Larry Hodgson has published thousands of articles and 65 books over the course of his career, in both French and English. His son, Mathieu, has made it his mission to make his father’s writings available to the public. This article was originally published in the newspaper Le Soleil on April 27, 1989.
When Frost Threatens
Theoretically, in the Quebec City region (zone 3 USDA) we should not plant tender plants in the garden until early June, but we’re so anxious to see beautiful flowers or tomato plants that we sometimes take risks. You’re in luck, because most of the time the plants do well, but every four or five years or so, we get some really cold weather when our plants are already in the garden. What to do then?
Cover them! Even a thin layer of plastic or cloth, combined with soil that releases some of the sun’s heat it has absorbed during the day, is enough to protect them from the cold. Newspaper, an old blanket, a plastic sheet and many other products can be used. However, it’s important that the protection doesn’t touch the foliage, otherwise frost will penetrate. In this case, use a hanger folded in an arc and placed over the plant to keep the walls of the protection away from the fragile leaves.
What to Do in Case of Drought
I shouldn’t complain too much about our climate! After all, despite our cold winters, we usually get enough rain in the summer to avoid severe drought. For the past few years, we’ve been able to garden in peace while all around us, record droughts have been disastrous for gardens. But what if this year we’re not so lucky?
In many cases, it is better to do nothing! Indeed, nature has provided most plants with mechanisms to help them survive a drought. They wilt a little, lose a few leaves, but come back very quickly when better conditions return. If we continue to water and fertilize them, only to be forbidden to water them when municipal reservoirs reach a critical level, the plants will not have had the opportunity to harden off and they will perish.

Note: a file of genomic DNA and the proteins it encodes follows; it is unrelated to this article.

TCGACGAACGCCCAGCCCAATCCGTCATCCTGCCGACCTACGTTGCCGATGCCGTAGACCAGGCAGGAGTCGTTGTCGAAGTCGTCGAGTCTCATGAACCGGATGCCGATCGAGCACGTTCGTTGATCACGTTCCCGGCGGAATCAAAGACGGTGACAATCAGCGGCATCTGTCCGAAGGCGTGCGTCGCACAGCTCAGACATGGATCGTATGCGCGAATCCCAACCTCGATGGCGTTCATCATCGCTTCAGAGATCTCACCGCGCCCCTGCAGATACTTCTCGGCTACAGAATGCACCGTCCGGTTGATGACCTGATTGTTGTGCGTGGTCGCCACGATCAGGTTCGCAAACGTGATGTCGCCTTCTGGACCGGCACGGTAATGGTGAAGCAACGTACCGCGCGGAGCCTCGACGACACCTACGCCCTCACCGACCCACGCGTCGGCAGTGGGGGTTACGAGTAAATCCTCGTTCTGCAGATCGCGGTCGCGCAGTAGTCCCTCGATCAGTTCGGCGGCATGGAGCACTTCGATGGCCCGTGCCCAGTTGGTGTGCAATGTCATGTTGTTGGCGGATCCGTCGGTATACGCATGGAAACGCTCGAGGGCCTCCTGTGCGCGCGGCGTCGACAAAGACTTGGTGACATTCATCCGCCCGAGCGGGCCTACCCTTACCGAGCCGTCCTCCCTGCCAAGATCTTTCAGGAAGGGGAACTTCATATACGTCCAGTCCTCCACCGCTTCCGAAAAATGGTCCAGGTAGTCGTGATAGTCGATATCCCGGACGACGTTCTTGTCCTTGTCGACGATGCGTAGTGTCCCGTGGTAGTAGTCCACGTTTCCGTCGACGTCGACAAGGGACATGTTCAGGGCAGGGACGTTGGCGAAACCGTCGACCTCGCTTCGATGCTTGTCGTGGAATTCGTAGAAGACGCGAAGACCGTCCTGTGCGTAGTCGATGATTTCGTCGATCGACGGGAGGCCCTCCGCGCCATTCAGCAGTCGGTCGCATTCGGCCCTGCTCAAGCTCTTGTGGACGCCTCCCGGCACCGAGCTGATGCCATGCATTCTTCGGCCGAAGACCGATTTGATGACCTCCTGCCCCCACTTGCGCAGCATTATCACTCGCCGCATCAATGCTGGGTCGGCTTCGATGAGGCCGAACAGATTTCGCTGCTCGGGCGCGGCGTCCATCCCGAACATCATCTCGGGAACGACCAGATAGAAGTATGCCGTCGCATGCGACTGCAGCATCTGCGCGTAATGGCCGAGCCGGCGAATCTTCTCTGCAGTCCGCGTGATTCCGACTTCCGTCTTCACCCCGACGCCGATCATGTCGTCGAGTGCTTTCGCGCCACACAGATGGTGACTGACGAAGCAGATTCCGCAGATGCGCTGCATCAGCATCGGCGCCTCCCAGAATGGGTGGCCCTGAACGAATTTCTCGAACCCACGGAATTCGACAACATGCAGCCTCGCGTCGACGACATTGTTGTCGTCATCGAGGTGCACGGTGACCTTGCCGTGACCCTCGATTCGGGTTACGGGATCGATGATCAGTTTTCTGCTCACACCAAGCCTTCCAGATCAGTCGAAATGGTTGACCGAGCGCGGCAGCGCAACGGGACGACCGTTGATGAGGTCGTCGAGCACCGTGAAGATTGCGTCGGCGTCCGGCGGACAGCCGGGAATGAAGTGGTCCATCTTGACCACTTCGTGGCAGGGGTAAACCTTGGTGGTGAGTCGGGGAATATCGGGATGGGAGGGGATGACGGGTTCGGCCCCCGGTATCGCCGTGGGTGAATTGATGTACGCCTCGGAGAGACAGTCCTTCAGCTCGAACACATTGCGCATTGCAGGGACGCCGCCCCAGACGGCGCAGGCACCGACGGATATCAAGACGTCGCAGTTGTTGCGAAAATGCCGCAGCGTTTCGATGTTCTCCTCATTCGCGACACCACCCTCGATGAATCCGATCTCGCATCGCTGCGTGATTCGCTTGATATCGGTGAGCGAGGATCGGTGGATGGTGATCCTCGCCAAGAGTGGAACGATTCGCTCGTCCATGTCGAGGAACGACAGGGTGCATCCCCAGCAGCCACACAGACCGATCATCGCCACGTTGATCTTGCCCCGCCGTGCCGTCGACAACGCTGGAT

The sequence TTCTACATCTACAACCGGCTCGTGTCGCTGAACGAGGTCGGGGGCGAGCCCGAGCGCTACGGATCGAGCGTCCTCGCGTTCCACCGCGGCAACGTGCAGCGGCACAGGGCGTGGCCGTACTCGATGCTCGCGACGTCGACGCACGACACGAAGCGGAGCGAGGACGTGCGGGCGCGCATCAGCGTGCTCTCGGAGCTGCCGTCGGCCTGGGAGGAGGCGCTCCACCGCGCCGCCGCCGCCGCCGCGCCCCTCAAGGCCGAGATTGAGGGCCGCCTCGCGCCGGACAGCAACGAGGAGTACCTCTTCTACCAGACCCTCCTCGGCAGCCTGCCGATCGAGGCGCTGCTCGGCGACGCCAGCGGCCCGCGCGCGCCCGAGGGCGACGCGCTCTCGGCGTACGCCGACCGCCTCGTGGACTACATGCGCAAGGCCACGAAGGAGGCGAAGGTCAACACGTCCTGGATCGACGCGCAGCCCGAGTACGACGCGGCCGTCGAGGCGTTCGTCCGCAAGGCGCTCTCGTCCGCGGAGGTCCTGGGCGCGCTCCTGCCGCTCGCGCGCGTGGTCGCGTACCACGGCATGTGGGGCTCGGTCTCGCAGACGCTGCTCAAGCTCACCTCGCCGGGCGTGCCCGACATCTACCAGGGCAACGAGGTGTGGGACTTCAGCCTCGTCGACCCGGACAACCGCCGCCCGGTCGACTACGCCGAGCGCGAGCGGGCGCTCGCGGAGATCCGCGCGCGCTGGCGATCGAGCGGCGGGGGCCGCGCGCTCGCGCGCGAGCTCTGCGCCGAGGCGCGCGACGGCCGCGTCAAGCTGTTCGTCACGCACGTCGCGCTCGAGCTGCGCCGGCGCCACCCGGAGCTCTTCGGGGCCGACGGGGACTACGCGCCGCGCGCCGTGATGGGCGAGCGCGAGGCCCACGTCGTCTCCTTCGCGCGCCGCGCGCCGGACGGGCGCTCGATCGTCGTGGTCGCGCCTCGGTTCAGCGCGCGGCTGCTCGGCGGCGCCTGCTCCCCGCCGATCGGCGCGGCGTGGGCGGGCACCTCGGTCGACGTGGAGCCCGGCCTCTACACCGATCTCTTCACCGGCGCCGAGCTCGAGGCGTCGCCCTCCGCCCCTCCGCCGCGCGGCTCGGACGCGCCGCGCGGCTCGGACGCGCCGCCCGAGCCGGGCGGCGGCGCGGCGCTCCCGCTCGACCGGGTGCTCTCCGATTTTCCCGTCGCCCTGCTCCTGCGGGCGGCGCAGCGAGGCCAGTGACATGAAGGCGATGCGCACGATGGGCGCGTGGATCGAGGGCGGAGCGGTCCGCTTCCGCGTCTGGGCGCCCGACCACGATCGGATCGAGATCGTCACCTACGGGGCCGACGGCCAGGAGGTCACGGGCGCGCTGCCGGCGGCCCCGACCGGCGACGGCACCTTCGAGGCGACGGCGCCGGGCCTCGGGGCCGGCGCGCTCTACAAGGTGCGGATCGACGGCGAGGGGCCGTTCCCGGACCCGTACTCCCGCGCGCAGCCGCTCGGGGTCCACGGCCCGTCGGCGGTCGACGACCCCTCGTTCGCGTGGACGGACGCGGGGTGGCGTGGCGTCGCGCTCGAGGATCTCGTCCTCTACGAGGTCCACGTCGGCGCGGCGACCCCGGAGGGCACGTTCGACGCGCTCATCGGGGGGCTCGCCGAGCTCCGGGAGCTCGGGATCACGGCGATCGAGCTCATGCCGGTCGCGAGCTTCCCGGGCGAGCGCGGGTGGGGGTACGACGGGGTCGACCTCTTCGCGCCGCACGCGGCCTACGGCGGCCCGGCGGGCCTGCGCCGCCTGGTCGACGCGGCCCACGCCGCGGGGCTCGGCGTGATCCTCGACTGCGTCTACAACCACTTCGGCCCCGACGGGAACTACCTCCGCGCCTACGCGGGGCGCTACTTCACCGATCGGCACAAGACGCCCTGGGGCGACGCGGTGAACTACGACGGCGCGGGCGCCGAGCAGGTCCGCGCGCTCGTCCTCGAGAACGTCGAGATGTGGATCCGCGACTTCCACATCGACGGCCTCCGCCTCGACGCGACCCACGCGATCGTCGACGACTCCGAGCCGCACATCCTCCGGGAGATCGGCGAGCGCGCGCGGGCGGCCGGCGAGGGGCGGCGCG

Dethatching, Yay or Nay?
When grass clippings are left on the lawn, a layer of organic matter forms at ground level. This layer, called thatch, can block the flow of water and air to the roots if it becomes too thick. However, as the thatch decomposes, it nourishes the lawn and stimulates healthy microbial life. What to do? Leave the thatch in place or, as many people do, pick it up after each mowing?
If you regularly use nitrogen-rich chemical fertilizers and pesticides on your lawn, the microbial flora in your lawn’s soil may not be in good enough condition to break down the accumulated thatch, and it’s better to remove it with each cut. This is also the case if your lawn is allowed to get too high before mowing: grass clippings that are too long decompose very slowly and accumulate, causing excess thatch.
If, on the other hand, you avoid herbicides and insecticides in your lawn care, use organic fertilizers, and mow the lawn frequently, it’s best to leave the grass clippings on the lawn where they will quickly turn into a rich humus.
Protect Our Wild Flora
With the arrival of spring, what could be more exciting than collecting wild flowers to make a beautiful bouquet? Unfortunately, collecting flowers carelessly can degrade our environment and impoverish it for future generations. Many wildflowers, already rare, can disappear completely if we don’t give them a chance to reproduce. Others, even if they are more common, at least for the moment, produce only one stem per season: if we pick it, the whole plant dies.
The best thing to do is to leave the wildflowers in their place so that they can do the job nature intended them to do: multiply their species. Instead, plant a surplus of flowers in your garden that have been grown specifically for cutting. And if ever the temptation to pick is too strong, restrict yourself to species that are very abundant. Pick only a small amount per area… and never species that grow at the end of a single stem!
Find out which “wild flowers” are introduced invasive species and pick as many of those as you want…and then pull the plant, lol. You will be utterly astonished at how few are native plants that support our ecology. After you pull them out, plant seeds of native species…beauty in a garden includes birds, butterflies, moths, and bees, of which we have thousands of species. 🙂
That’s if everyone who picks flowers are smart enough to know what is an invasive species and which isn’t .
As always Larry provides practical and intelligent advice.